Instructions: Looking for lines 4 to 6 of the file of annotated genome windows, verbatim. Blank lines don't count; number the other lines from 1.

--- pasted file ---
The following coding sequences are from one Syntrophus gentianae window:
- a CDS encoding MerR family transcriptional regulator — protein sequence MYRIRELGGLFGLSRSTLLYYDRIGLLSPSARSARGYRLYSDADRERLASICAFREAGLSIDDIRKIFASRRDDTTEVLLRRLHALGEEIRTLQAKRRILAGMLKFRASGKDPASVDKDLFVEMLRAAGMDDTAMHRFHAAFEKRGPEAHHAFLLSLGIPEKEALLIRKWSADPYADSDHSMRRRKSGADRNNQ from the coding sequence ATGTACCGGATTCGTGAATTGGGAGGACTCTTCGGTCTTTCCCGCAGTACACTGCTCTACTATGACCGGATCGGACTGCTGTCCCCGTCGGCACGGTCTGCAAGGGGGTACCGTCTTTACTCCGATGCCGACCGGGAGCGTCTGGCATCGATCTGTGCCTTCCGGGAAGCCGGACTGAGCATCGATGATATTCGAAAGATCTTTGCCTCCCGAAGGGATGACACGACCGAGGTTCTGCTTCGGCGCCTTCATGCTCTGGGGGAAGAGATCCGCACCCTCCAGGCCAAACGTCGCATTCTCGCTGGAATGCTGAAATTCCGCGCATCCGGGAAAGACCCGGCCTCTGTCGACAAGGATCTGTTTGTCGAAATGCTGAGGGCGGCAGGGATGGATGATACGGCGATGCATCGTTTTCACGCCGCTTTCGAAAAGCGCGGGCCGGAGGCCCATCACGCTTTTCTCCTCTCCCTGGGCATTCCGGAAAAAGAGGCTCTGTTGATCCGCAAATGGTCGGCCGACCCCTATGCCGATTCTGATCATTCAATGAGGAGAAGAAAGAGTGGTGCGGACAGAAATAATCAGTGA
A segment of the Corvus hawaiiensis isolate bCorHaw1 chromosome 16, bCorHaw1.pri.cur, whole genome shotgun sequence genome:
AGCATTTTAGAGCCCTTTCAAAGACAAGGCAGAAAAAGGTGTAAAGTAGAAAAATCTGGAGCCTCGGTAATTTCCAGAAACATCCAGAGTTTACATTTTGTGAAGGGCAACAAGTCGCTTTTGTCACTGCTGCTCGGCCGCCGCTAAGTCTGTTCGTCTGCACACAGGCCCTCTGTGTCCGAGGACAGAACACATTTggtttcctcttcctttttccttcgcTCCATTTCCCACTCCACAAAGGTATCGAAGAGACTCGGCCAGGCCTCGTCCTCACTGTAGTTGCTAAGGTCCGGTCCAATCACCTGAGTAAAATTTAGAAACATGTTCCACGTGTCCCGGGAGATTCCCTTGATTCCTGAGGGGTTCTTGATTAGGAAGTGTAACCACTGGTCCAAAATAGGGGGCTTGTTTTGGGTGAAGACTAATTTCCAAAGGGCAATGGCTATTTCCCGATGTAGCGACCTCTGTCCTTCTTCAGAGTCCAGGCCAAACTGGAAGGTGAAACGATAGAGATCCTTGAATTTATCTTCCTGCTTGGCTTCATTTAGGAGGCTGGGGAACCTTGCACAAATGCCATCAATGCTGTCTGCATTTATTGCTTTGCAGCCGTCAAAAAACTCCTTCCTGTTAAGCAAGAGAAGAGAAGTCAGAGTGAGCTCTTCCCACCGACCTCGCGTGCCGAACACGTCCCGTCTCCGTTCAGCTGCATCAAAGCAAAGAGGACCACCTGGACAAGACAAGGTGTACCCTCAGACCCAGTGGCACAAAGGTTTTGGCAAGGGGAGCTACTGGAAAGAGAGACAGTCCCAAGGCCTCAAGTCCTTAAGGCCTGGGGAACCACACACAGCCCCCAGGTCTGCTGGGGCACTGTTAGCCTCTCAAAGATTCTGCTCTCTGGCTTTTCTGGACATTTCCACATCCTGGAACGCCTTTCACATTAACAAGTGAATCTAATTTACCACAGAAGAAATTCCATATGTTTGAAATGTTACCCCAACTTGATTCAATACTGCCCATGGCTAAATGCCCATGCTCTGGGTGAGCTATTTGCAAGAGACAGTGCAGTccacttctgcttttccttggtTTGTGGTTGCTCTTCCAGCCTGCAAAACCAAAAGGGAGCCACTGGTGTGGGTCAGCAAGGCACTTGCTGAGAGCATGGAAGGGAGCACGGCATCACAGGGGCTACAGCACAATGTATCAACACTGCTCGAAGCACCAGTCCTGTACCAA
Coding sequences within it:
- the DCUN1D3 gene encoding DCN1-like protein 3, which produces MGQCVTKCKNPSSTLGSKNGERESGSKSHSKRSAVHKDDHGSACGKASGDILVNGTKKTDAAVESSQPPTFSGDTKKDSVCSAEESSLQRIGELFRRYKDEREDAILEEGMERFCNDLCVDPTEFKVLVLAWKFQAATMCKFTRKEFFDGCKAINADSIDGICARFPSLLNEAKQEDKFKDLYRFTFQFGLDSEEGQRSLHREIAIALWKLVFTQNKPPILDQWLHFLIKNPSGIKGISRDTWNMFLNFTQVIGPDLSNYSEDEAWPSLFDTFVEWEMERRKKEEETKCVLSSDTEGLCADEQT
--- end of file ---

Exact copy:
AGCATTTTAGAGCCCTTTCAAAGACAAGGCAGAAAAAGGTGTAAAGTAGAAAAATCTGGAGCCTCGGTAATTTCCAGAAACATCCAGAGTTTACATTTTGTGAAGGGCAACAAGTCGCTTTTGTCACTGCTGCTCGGCCGCCGCTAAGTCTGTTCGTCTGCACACAGGCCCTCTGTGTCCGAGGACAGAACACATTTggtttcctcttcctttttccttcgcTCCATTTCCCACTCCACAAAGGTATCGAAGAGACTCGGCCAGGCCTCGTCCTCACTGTAGTTGCTAAGGTCCGGTCCAATCACCTGAGTAAAATTTAGAAACATGTTCCACGTGTCCCGGGAGATTCCCTTGATTCCTGAGGGGTTCTTGATTAGGAAGTGTAACCACTGGTCCAAAATAGGGGGCTTGTTTTGGGTGAAGACTAATTTCCAAAGGGCAATGGCTATTTCCCGATGTAGCGACCTCTGTCCTTCTTCAGAGTCCAGGCCAAACTGGAAGGTGAAACGATAGAGATCCTTGAATTTATCTTCCTGCTTGGCTTCATTTAGGAGGCTGGGGAACCTTGCACAAATGCCATCAATGCTGTCTGCATTTATTGCTTTGCAGCCGTCAAAAAACTCCTTCCTGTTAAGCAAGAGAAGAGAAGTCAGAGTGAGCTCTTCCCACCGACCTCGCGTGCCGAACACGTCCCGTCTCCGTTCAGCTGCATCAAAGCAAAGAGGACCACCTGGACAAGACAAGGTGTACCCTCAGACCCAGTGGCACAAAGGTTTTGGCAAGGGGAGCTACTGGAAAGAGAGACAGTCCCAAGGCCTCAAGTCCTTAAGGCCTGGGGAACCACACACAGCCCCCAGGTCTGCTGGGGCACTGTTAGCCTCTCAAAGATTCTGCTCTCTGGCTTTTCTGGACATTTCCACATCCTGGAACGCCTTTCACATTAACAAGTGAATCTAATTTACCACAGAAGAAATTCCATATGTTTGAAATGTTACCCCAACTTGATTCAATACTGCCCATGGCTAAATGCCCATGCTCTGGGTGAGCTATTTGCAAGAGACAGTGCAGTccacttctgcttttccttggtTTGTGGTTGCTCTTCCAGCCTGCAAAACCAAAAGGGAGCCACTGGTGTGGGTCAGCAAGGCACTTGCTGAGAGCATGGAAGGGAGCACGGCATCACAGGGGCTACAGCACAATGTATCAACACTGCTCGAAGCACCAGTCCTGTACCAA
Coding sequences within it:
- the DCUN1D3 gene encoding DCN1-like protein 3, which produces MGQCVTKCKNPSSTLGSKNGERESGSKSHSKRSAVHKDDHGSACGKASGDILVNGTKKTDAAVESSQPPTFSGDTKKDSVCSAEESSLQRIGELFRRYKDEREDAILEEGMERFCNDLCVDPTEFKVLVLAWKFQAATMCKFTRKEFFDGCKAINADSIDGICARFPSLLNEAKQEDKFKDLYRFTFQFGLDSEEGQRSLHREIAIALWKLVFTQNKPPILDQWLHFLIKNPSGIKGISRDTWNMFLNFTQVIGPDLSNYSEDEAWPSLFDTFVEWEMERRKKEEETKCVLSSDTEGLCADEQT